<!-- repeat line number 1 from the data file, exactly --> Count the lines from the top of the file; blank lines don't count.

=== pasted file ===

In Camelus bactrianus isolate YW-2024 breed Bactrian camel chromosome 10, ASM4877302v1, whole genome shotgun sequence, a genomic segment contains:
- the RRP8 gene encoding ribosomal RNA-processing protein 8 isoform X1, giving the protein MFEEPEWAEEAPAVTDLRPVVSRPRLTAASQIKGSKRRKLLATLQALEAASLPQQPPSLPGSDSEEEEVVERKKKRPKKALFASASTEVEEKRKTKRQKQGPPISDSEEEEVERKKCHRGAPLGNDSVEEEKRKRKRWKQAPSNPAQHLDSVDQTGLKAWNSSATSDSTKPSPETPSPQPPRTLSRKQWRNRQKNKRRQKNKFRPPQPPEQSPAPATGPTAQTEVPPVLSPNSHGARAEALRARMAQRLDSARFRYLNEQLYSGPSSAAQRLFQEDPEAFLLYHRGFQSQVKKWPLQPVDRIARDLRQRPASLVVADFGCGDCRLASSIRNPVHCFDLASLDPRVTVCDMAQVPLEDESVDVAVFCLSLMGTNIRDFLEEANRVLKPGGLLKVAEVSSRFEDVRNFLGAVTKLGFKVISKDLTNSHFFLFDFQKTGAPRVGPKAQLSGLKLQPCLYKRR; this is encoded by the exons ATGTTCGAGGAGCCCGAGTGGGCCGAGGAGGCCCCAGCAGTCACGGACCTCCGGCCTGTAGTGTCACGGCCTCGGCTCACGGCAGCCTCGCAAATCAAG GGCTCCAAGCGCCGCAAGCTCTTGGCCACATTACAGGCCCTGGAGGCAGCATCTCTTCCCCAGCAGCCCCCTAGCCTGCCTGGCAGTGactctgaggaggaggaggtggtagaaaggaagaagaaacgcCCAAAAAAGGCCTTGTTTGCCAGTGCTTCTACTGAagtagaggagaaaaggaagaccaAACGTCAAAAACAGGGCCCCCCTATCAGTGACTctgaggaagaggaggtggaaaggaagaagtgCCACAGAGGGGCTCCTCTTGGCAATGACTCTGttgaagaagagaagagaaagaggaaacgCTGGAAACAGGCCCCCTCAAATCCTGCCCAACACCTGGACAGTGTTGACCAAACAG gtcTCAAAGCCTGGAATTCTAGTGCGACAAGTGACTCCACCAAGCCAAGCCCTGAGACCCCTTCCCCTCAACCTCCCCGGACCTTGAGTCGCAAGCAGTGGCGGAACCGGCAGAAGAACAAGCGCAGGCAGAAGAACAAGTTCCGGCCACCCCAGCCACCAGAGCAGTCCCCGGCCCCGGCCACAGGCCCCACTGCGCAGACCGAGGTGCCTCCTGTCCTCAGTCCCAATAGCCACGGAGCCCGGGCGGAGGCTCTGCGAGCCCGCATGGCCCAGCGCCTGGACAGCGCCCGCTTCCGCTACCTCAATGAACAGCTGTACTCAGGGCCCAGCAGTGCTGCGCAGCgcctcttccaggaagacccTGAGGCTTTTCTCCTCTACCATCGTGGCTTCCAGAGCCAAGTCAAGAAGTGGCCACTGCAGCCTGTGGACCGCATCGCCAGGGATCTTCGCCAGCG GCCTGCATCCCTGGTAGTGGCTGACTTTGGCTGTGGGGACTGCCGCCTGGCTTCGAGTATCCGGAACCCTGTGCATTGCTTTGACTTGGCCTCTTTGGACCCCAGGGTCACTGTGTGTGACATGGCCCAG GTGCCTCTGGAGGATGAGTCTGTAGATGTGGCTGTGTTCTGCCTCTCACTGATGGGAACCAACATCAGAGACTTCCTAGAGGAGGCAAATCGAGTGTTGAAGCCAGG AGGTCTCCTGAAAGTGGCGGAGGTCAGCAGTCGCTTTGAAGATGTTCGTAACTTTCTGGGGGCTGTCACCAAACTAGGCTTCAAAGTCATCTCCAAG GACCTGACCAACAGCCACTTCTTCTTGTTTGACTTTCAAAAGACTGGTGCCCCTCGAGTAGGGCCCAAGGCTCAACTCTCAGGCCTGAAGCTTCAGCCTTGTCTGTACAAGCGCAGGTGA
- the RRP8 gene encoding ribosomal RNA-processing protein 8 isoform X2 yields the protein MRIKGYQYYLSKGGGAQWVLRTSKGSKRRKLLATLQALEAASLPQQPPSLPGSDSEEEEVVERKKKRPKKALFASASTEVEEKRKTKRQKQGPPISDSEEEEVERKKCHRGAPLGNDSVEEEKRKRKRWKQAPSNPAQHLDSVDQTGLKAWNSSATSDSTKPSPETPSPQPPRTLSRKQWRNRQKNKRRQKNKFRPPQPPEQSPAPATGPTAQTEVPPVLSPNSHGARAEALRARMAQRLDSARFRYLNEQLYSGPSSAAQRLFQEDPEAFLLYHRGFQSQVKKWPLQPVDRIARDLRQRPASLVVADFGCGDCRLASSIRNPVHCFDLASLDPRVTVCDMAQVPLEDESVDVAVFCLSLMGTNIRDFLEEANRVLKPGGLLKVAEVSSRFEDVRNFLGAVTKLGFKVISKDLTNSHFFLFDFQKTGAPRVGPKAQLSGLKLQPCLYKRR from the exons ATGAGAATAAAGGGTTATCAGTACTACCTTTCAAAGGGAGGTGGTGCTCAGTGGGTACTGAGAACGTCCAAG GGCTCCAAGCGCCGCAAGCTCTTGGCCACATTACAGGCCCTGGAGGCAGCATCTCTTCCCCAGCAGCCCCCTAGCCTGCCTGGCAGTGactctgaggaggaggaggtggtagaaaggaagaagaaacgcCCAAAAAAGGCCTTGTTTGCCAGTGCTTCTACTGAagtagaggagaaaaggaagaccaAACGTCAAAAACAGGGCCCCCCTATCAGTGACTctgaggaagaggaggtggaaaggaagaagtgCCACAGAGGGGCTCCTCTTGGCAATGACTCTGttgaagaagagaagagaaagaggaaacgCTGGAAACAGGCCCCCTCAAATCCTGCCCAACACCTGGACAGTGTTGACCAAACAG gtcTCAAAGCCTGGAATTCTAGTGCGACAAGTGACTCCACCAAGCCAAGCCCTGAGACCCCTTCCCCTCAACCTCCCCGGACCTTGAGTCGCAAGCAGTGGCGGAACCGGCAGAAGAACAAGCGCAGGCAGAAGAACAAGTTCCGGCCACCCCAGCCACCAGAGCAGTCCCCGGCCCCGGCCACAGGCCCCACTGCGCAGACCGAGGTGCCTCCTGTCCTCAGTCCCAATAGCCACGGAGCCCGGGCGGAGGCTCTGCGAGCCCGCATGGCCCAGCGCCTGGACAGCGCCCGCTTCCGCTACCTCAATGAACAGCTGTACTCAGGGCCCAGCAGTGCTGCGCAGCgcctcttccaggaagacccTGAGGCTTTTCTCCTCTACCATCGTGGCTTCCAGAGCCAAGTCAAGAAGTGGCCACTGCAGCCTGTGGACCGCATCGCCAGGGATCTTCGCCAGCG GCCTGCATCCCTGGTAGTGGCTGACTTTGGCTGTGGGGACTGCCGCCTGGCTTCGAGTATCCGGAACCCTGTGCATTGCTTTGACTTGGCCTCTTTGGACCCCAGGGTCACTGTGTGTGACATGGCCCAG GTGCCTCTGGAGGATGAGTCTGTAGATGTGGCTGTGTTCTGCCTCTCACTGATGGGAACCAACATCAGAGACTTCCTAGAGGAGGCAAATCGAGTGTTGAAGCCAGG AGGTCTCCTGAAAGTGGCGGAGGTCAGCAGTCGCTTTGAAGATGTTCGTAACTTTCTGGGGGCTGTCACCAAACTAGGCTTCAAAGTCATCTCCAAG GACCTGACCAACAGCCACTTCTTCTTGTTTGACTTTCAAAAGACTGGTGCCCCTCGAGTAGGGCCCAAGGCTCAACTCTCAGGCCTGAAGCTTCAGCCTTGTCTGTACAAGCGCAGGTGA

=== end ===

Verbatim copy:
In Camelus bactrianus isolate YW-2024 breed Bactrian camel chromosome 10, ASM4877302v1, whole genome shotgun sequence, a genomic segment contains: